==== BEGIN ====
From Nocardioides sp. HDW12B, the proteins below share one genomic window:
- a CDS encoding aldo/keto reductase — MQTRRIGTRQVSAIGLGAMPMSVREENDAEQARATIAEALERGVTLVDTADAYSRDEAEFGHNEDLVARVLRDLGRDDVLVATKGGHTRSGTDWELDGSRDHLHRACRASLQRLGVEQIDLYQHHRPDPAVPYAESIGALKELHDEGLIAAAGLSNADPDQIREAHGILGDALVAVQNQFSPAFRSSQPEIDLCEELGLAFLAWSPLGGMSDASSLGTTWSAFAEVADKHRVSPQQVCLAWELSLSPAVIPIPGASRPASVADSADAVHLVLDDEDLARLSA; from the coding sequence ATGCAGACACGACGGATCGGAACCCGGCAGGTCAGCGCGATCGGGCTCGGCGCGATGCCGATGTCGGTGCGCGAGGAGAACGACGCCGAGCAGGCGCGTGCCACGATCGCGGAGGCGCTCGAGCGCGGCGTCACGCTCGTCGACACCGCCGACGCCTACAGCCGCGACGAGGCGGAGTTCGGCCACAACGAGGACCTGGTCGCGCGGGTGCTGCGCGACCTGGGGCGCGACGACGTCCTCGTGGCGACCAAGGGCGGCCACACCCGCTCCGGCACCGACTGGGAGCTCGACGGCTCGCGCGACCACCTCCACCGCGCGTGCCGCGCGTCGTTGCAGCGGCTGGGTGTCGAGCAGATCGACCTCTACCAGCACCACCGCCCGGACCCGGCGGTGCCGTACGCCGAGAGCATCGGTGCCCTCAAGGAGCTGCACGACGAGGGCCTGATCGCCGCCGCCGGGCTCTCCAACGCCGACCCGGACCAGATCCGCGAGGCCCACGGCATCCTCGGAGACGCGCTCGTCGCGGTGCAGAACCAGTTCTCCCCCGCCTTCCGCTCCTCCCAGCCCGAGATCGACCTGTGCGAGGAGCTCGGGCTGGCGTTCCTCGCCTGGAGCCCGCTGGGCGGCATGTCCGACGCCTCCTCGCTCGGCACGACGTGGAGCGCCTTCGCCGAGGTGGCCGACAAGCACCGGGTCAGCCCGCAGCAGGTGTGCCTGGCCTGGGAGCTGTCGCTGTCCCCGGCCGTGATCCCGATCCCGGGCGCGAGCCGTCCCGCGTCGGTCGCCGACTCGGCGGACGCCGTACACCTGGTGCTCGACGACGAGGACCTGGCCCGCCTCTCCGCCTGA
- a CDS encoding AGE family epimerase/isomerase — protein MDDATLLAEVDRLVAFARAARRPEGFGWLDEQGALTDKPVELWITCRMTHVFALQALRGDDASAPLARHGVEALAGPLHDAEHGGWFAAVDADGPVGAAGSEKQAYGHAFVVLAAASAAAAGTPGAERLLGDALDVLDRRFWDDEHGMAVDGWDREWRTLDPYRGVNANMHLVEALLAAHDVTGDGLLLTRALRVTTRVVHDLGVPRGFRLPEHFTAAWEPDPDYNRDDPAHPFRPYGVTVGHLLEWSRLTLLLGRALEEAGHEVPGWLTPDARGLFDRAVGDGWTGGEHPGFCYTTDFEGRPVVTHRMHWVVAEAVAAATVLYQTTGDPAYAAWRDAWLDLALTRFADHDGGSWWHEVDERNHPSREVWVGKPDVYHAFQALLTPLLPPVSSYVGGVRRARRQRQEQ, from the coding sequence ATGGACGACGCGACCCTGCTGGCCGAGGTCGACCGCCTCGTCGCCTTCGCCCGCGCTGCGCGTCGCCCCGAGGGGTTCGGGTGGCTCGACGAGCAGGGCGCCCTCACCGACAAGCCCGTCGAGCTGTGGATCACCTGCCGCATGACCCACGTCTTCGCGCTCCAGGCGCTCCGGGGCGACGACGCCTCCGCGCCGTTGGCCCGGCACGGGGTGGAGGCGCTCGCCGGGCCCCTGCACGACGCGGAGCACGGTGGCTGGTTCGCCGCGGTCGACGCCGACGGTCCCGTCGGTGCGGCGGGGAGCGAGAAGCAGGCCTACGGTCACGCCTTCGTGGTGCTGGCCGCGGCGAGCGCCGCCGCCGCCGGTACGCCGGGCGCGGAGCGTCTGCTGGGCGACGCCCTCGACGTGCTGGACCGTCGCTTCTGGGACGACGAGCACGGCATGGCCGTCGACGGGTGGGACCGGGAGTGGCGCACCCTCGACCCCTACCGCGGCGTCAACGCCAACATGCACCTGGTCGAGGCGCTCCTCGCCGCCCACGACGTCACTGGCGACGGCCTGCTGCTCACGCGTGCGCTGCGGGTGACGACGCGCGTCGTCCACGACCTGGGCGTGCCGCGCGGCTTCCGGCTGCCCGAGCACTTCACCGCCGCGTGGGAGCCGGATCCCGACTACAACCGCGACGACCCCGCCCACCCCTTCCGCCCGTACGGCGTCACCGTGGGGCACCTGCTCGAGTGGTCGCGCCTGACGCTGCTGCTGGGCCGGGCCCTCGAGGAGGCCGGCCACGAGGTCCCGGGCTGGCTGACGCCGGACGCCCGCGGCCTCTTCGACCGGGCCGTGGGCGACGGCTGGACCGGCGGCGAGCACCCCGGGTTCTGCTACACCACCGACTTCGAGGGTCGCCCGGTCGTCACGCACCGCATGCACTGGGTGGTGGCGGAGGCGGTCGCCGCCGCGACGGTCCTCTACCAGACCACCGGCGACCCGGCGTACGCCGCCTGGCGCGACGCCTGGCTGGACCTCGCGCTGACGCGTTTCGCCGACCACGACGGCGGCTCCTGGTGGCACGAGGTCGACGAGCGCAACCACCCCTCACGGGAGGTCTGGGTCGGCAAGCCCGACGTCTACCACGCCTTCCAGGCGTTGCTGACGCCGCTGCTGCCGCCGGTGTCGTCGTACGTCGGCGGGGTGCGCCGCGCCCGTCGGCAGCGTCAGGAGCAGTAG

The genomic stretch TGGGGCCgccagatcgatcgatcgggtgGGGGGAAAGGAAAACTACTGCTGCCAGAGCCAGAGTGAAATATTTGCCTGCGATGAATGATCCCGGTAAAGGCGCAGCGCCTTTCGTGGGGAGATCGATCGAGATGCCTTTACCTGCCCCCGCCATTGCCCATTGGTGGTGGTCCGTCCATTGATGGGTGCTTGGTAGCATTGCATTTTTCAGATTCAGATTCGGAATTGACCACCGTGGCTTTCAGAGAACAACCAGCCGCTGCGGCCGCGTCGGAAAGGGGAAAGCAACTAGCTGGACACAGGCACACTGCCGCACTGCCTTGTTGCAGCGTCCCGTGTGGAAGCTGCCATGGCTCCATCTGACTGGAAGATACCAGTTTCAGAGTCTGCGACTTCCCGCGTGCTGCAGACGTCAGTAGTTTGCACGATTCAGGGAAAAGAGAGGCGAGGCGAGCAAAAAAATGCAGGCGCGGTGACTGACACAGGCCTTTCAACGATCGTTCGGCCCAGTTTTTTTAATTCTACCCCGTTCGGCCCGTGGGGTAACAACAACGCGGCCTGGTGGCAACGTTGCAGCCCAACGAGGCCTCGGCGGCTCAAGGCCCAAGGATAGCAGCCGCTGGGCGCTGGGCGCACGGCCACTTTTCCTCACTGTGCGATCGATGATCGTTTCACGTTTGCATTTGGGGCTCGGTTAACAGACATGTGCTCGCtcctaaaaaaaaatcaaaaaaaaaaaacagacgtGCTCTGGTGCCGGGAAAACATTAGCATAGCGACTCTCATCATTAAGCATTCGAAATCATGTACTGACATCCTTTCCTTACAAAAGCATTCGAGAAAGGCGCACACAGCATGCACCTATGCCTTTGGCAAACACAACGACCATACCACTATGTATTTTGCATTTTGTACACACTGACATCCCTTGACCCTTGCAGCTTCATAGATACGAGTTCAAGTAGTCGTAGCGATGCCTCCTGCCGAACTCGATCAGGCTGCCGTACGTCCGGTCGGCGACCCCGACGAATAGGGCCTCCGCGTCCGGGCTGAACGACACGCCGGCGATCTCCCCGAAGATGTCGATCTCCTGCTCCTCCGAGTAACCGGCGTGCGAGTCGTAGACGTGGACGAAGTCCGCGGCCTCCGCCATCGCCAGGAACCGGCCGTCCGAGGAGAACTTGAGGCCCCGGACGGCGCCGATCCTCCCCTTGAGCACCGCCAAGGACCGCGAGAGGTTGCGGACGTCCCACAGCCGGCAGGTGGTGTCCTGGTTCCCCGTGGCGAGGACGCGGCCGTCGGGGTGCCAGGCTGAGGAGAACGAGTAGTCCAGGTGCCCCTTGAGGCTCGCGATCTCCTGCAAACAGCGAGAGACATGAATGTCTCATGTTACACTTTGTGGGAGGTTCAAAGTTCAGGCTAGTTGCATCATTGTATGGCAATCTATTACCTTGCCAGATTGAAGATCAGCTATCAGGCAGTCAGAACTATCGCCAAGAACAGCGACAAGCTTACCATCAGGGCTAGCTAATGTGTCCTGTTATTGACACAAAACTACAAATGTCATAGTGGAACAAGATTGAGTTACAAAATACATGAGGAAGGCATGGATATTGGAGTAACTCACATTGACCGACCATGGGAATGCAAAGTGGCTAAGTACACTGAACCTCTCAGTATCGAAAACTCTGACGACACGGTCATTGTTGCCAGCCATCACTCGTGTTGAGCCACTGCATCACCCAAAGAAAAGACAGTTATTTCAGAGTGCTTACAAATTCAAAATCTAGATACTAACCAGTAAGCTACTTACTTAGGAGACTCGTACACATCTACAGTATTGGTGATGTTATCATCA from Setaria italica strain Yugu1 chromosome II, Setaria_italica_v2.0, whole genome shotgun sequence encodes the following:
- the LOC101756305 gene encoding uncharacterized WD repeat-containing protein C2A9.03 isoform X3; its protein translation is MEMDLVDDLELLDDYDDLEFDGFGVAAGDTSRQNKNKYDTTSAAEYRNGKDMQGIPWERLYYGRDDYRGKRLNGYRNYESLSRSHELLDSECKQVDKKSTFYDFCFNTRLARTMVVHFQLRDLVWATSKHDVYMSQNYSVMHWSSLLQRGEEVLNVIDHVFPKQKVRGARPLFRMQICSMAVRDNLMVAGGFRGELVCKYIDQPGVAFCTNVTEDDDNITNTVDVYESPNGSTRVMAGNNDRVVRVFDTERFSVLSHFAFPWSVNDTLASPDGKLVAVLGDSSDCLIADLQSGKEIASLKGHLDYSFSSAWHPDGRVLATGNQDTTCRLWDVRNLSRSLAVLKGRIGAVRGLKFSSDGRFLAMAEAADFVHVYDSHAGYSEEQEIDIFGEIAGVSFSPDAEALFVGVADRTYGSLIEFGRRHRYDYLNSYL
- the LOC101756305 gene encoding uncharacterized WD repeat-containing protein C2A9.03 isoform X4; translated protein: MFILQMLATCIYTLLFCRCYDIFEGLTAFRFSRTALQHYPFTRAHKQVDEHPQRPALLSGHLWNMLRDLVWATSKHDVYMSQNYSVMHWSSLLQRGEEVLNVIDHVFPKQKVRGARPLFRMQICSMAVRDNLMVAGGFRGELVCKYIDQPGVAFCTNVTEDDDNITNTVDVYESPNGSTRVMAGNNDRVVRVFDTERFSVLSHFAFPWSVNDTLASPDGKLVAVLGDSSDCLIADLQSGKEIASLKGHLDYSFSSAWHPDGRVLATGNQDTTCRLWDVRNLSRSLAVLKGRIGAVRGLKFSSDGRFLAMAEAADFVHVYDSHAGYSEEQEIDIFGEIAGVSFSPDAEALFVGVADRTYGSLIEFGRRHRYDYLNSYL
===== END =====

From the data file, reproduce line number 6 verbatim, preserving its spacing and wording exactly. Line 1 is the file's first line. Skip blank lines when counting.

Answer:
- the LOC101756305 gene encoding uncharacterized WD repeat-containing protein C2A9.03 isoform X4; translated protein: MFILQMLATCIYTLLFCRCYDIFEGLTAFRFSRTALQHYPFTRAHKQVDEHPQRPALLSGHLWNMLRDLVWATSKHDVYMSQNYSVMHWSSLLQRGEEVLNVIDHVFPKQKVRGARPLFRMQICSMAVRDNLMVAGGFRGELVCKYIDQPGVAFCTNVTEDDDNITNTVDVYESPNGSTRVMAGNNDRVVRVFDTERFSVLSHFAFPWSVNDTLASPDGKLVAVLGDSSDCLIADLQSGKEIASLKGHLDYSFSSAWHPDGRVLATGNQDTTCRLWDVRNLSRSLAVLKGRIGAVRGLKFSSDGRFLAMAEAADFVHVYDSHAGYSEEQEIDIFGEIAGVSFSPDAEALFVGVADRTYGSLIEFGRRHRYDYLNSYL